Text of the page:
Now All Is Well

Now All is Well

Every year as I enter the Christmas season, I find myself mindlessly singing or humming the familiar carols without paying attention to the words of the song.  I suspect that I am not alone. One such carol is “The First Noel,” a song that simply re-tells the Christmas story. But what does the term “Noel” mean?

I used to think that it was of French origin, but older hymnals and books of carols say that it is English instead. In fact, those same older hymnals spell it differently – “Nowell.” Here is my understanding of how we came to have this carol in the present form.

The English people are notorious for abbreviating words and phrases. When a friend would depart from them, it was customary to extend a blessing of “God be with you,” but as time went on that phrase was abbreviated into our present, “goodbye.” Another example is the word “bedlam” which is an abbreviation of the term “Bethlehem.” In England many years ago there was an insane asylum that was notorious for its noise and riotous nature, named St. Mary’s of Bethlehem. Associating any riotous events with the reputation of this asylum led to coining a new word, “bedlam” meaning “riotous.”

A similar abbreviation probably occurred leading to “noel.” This spelling would be a shortened form of “nowell” which itself probably is an abbreviated form of “now…well” or “now it is well” or possibly, “now all is well.” And this phrase is a fitting response to each part of the Christmas story that is related in the song.

“The first now-all-is-well, the angel did say was to certain poor shepherds in fields where they lay…” One can only imagine their sense of despair. They were Jews who knew that God had promised them His presence and provision, but rather than seeing the fruit of that promise they were under the rule of the cruel Roman Empire. As lowly shepherds, without any influence and without any legitimate opportunity to change their station in life even for the generations to come, they would likely be characterized by a deep sense of helplessness. The knowledge that there were factions within the Jewish community that couldn’t agree about how to shake off the Roman oppression only increased their despair.

It was to these oppressed and depressed people that the news first came that “Now-all-is-well” – the promised Messiah is born. Certainly we could not expect them to anticipate the future ministry of this Baby, but hope doesn’t always have to understand. It was enough that an angel with a mighty host of heaven visited them that wonderful night with the news that Messiah had come. Now all is well.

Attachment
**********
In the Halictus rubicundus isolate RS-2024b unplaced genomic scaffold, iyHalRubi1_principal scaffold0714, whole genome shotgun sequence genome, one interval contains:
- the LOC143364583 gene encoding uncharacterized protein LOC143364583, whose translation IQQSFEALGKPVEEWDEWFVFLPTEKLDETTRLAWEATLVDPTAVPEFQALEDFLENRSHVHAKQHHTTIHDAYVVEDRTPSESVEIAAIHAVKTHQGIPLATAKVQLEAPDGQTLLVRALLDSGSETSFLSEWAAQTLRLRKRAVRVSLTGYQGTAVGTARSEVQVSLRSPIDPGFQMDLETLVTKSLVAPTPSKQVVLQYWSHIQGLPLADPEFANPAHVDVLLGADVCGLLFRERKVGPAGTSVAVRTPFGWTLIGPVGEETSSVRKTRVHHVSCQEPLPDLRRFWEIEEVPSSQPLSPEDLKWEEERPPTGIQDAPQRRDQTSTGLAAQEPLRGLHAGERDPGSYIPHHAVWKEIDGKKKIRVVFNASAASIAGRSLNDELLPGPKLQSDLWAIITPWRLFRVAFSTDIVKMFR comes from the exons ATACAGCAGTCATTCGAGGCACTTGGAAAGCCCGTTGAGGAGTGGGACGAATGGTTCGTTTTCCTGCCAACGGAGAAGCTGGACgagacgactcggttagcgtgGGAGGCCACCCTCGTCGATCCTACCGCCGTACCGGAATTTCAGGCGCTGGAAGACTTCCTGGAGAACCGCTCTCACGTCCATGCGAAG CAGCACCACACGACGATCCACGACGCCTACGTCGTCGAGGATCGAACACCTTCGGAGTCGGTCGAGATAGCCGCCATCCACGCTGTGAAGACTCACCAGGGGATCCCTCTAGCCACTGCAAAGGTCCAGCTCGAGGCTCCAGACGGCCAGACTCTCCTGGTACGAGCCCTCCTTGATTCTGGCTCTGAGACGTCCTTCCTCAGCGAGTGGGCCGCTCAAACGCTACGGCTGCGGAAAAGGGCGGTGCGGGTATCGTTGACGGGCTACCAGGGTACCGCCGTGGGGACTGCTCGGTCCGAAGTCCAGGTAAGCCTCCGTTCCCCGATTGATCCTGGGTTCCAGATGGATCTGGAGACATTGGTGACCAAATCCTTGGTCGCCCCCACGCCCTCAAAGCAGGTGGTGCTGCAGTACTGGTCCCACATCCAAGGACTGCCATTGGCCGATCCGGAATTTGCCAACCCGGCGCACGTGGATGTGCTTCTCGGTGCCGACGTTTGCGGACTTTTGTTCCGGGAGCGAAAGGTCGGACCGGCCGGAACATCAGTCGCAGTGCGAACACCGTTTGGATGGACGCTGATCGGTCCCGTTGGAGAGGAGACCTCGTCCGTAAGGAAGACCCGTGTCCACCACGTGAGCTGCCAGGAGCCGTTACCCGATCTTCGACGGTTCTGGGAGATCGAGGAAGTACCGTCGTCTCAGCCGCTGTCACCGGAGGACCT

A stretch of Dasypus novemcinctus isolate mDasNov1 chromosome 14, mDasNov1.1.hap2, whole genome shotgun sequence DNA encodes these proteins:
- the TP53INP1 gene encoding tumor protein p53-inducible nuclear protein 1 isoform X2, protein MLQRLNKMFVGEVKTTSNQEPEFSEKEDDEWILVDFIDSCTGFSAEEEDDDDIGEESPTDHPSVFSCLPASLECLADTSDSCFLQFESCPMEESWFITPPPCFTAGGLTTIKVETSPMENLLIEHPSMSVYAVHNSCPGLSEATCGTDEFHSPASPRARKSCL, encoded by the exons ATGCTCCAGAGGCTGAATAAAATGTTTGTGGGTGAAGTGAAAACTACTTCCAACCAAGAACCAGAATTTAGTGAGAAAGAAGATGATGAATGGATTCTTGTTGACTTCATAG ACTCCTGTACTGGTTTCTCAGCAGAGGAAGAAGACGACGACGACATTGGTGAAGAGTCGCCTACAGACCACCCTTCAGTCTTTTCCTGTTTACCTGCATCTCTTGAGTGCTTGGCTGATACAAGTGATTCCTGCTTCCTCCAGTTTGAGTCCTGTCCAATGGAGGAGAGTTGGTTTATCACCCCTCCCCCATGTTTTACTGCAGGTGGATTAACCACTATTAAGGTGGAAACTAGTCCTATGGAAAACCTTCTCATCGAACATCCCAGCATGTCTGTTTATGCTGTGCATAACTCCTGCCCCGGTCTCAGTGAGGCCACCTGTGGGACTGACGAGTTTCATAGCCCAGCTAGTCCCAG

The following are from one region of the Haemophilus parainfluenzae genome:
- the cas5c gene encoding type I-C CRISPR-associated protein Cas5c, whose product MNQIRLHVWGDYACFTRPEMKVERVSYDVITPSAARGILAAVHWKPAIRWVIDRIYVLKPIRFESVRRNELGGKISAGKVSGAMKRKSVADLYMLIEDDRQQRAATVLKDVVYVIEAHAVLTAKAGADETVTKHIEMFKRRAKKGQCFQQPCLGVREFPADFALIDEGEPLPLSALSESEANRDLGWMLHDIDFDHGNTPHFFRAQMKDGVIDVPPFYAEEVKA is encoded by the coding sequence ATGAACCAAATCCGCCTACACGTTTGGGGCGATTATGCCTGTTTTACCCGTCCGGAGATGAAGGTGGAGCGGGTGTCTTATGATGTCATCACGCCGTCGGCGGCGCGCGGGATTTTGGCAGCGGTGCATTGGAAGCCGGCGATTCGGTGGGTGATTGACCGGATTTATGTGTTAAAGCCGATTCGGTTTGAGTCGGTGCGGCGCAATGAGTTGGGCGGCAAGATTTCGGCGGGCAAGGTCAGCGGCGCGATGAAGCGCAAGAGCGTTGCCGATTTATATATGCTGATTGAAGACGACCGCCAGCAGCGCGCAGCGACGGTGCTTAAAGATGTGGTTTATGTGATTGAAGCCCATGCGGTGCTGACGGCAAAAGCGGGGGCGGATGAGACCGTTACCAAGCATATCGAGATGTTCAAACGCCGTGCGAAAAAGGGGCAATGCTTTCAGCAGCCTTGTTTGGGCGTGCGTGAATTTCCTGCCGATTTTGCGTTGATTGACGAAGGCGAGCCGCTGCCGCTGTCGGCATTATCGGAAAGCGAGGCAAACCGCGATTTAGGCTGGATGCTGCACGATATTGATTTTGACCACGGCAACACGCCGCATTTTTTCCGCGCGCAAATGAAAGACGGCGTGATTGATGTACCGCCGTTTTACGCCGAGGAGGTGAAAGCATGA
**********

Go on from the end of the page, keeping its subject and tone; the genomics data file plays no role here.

The song goes on to suggest that the wise men were looking for a king when they followed the star to Bethlehem. History has understood these mysterious men to be Eastern astrologers who discovered in the stars that the Jewish Messiah was born. They came from an area that had been the home for many Jews who had been carried into captivity only 500 years earlier and it would not be unlikely that some Jewish people remained, or that their influence remained. These men would not be concerned about the ethnic differences because the Jewish people anticipated that Messiah would be the King over all. 

If they were frustrated over the political decline of the Persian Empire to Greece and later to Rome, it would be natural for them to look for a king to arise that would right all wrongs and establish justice again in the world. This news that the promised Jewish Messiah was come would indeed be a welcome encouragement. Now all is well.

Oppressed and depressed people today can also find hope in the Promised Messiah, just as they did in ancient times. The simple truth that God has heard us and has entered again into human experience should be enough to elicit a “Now all is well!” from us, but there’s more. As the carol goes on to explain, the redemptive work of the Messiah has been completed and peace is now possible between us and the Living God. That’s the best “Now all is well” of all!

Those of us who have bowed in obedience to Jesus Christ recognize that the world in which we live desperately needs a “Now all is well!” The world is on the brink of war, fears of terrorism are all around us while rampant drug and alcohol abuse impact most families in one way or another. It is a humanly hopeless setting with no solution unless God steps in. Gloriously, He has. We invite you to meet Him this season so that you can also say, “Now all is well!”